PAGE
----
Sun. Nov 28th, 2021


In fact, many multicellular cells of the sponge usually reveal genetic modules associated with specialized cells in complex organisms, such as vertebrates. For example, spongy neurodegene cells not only secrete some of the presynaptic apparatus of neurons, but also the immune genes. (It is possible that if the neuroid cells monitor the microbial contents of the digestive chambers for the sponge, these immune genes play a role in that.) ; Pinaxocytes have some sensitive apparatus that responds to nitric oxide, a vasodilator.

“Nitric oxide is what relaxes our smooth muscle in our blood vessels, so when our blood vessels dilate, nitric oxide causes that relaxation,” Muser said. “And we actually showed through experiments in the paper that nitric oxide is also controlling the compression of this sponge.” Like glutamate, nitric oxide may be part of an early signaling process to coordinate primitive behavior in sponges, he suggests.

“Our data are very consistent with the idea that a large number of functional parts of machinery existed early in the evolution of animals,” Musa said. “And many early animal evolution began to subdivide it into different cells. But perhaps these first cell types were very versatile and they had to do more than one thing.” The oldest living cells, like their close protozoans, probably had to be cellular Swiss Army knives. As multicellular organisms develop, their cells may play a different role, a division of labor that may lead to more specialized cell types. But animals may be divided into different species and different dimensions.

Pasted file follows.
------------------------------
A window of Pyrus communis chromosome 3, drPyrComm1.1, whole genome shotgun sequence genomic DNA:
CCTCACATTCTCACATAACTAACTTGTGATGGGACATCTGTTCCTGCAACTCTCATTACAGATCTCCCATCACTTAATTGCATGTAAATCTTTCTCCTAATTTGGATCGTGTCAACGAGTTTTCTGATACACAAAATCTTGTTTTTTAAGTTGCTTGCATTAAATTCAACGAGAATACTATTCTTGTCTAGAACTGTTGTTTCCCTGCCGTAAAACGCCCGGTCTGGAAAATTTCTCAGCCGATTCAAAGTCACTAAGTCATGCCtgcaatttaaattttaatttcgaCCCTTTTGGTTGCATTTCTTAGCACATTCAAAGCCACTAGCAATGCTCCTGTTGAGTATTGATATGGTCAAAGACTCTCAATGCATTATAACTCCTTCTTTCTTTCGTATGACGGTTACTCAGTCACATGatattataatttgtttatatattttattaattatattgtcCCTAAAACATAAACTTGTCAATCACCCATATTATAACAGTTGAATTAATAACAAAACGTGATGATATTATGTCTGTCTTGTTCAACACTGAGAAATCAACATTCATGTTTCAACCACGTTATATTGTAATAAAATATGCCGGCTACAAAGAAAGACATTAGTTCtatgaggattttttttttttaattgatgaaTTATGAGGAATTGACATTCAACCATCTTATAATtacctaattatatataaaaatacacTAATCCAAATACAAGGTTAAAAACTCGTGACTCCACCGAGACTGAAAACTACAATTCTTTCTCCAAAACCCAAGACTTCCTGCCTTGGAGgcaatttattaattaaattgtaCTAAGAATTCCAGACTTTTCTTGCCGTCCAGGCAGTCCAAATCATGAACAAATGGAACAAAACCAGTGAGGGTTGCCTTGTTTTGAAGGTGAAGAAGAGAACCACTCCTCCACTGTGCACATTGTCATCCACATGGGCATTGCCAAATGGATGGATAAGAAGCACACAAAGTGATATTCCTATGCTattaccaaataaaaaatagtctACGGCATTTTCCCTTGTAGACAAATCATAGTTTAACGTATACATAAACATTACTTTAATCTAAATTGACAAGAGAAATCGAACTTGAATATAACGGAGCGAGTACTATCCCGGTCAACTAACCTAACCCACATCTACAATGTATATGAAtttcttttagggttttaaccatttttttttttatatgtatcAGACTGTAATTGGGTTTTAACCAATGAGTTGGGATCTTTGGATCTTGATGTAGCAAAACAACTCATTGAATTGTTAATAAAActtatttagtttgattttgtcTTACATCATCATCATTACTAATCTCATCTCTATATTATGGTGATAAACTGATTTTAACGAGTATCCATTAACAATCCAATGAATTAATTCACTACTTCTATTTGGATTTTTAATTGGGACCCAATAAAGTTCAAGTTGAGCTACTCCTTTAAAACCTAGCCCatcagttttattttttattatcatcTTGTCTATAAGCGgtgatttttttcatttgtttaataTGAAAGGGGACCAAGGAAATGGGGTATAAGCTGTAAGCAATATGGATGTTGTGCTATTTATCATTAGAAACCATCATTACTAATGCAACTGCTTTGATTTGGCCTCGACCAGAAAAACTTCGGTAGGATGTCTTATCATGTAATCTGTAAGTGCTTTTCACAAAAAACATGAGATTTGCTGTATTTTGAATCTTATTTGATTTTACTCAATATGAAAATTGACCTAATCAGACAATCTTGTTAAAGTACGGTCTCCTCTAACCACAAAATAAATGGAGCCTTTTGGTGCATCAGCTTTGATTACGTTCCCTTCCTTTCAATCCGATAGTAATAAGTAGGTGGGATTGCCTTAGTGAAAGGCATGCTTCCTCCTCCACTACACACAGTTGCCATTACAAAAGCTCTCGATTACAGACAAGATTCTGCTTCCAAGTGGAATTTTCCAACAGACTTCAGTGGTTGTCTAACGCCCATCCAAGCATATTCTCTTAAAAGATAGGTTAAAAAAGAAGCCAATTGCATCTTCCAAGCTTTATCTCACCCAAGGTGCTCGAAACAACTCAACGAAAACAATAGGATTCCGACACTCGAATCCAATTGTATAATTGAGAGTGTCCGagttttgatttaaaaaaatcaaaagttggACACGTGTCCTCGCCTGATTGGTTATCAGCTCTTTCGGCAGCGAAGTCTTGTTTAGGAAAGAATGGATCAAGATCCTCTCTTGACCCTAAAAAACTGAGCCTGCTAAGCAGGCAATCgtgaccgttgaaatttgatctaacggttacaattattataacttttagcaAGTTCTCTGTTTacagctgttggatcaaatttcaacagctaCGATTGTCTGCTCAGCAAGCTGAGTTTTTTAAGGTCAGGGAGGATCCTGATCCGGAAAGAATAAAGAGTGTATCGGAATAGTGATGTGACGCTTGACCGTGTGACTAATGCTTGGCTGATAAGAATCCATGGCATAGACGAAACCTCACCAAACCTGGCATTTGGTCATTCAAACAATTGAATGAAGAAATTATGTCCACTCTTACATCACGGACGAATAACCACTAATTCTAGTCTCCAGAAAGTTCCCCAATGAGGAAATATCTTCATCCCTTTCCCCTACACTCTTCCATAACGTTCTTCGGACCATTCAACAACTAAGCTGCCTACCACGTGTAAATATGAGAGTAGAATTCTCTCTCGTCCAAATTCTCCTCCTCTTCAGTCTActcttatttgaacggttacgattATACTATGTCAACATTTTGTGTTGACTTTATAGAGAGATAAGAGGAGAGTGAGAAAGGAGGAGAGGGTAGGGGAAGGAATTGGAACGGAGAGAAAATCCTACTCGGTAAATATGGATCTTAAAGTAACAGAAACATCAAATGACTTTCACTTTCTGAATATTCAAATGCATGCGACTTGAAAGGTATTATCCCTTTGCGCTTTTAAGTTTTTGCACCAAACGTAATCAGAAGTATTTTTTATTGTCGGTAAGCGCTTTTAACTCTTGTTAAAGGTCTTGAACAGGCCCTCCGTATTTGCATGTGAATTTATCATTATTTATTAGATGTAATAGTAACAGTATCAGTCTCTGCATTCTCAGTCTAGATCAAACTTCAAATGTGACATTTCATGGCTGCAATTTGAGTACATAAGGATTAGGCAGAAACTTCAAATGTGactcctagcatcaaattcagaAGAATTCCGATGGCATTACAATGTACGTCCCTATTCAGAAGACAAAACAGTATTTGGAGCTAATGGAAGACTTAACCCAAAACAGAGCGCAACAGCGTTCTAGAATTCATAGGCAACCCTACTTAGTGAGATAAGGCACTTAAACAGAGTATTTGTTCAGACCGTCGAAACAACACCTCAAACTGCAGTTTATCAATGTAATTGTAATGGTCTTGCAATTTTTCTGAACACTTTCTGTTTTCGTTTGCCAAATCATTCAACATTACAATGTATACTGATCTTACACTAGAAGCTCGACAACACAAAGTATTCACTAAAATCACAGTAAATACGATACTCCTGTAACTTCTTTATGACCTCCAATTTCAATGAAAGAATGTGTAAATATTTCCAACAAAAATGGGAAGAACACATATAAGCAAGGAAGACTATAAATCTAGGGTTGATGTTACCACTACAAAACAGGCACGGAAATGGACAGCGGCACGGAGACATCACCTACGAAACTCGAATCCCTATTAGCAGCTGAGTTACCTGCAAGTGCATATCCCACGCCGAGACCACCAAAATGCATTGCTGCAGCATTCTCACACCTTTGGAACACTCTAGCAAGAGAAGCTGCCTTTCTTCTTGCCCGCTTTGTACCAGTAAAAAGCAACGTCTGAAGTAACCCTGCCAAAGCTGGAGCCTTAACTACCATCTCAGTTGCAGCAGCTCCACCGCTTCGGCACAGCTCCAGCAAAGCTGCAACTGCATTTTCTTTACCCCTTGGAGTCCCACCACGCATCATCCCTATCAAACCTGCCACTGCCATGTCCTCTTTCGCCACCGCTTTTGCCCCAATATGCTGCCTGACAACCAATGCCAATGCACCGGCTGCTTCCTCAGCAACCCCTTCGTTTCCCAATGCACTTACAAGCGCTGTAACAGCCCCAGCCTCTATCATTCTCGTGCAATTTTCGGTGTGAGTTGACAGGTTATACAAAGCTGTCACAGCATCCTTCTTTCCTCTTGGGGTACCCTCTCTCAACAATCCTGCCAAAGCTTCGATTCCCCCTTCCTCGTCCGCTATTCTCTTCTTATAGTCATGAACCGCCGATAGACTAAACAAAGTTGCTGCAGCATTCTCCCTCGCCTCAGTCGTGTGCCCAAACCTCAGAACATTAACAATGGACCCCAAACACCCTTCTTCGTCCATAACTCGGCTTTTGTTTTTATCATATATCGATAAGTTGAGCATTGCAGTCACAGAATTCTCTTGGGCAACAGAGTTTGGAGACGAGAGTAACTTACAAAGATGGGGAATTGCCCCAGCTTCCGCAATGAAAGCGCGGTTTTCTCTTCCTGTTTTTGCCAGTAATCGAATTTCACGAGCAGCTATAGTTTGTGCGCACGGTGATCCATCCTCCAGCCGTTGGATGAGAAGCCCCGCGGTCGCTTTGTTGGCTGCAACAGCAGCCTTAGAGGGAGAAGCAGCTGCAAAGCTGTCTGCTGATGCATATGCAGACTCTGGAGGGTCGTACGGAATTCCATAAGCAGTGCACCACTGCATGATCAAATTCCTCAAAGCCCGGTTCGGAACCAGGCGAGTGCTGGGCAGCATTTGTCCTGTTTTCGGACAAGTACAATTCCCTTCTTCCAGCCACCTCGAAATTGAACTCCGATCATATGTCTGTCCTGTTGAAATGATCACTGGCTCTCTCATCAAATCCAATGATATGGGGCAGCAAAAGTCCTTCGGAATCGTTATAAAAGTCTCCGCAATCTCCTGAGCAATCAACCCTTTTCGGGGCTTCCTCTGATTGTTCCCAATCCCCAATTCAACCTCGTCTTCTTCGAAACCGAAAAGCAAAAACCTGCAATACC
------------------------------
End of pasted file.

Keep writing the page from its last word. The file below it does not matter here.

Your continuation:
If the fusion of genetic modules has been an important factor in early animal evolution, then comparing the arrangement and expression of those modules across different species can tell us about their history এবং and the potential limitations of how randomly they can be arranged. One researcher who is looking for answers Arnau Sebe-Pedros, Who studied cell type evolution at the Barcelona Center for Genomic Regulation and who first published Atlas of cell type Sponge, Placozoan And comb jelly in 2018.

Sebé-Pedrós thinks that the spatial configuration of genes along chromosomes may be revealing because the genes may share the regulatory apparatus located together. “I am shocked to see the degree of preservation of gene order in the animal genome,” he said. He suspects that the need to co-regulate sets of functionally related genes puts them around the same chromosomal.

Scientists are still learning how cell types evolve and relate to each other. But just as it is important to clarify the muddy source of animal evolution, sponge cell atlases are also making a significant contribution to revealing the biological possibilities of animal cells. Sebé-Pedrós said, “Understanding the origin of animals is important not only for us, but also for understanding things that may be radically different from what we know about other animals.”


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Original story Reprinted with permission from Quanta Magazine, An editorial independent publication Simons Foundation The aim is to improve public understanding of science by covering research and development trends in mathematics and physical and life sciences.



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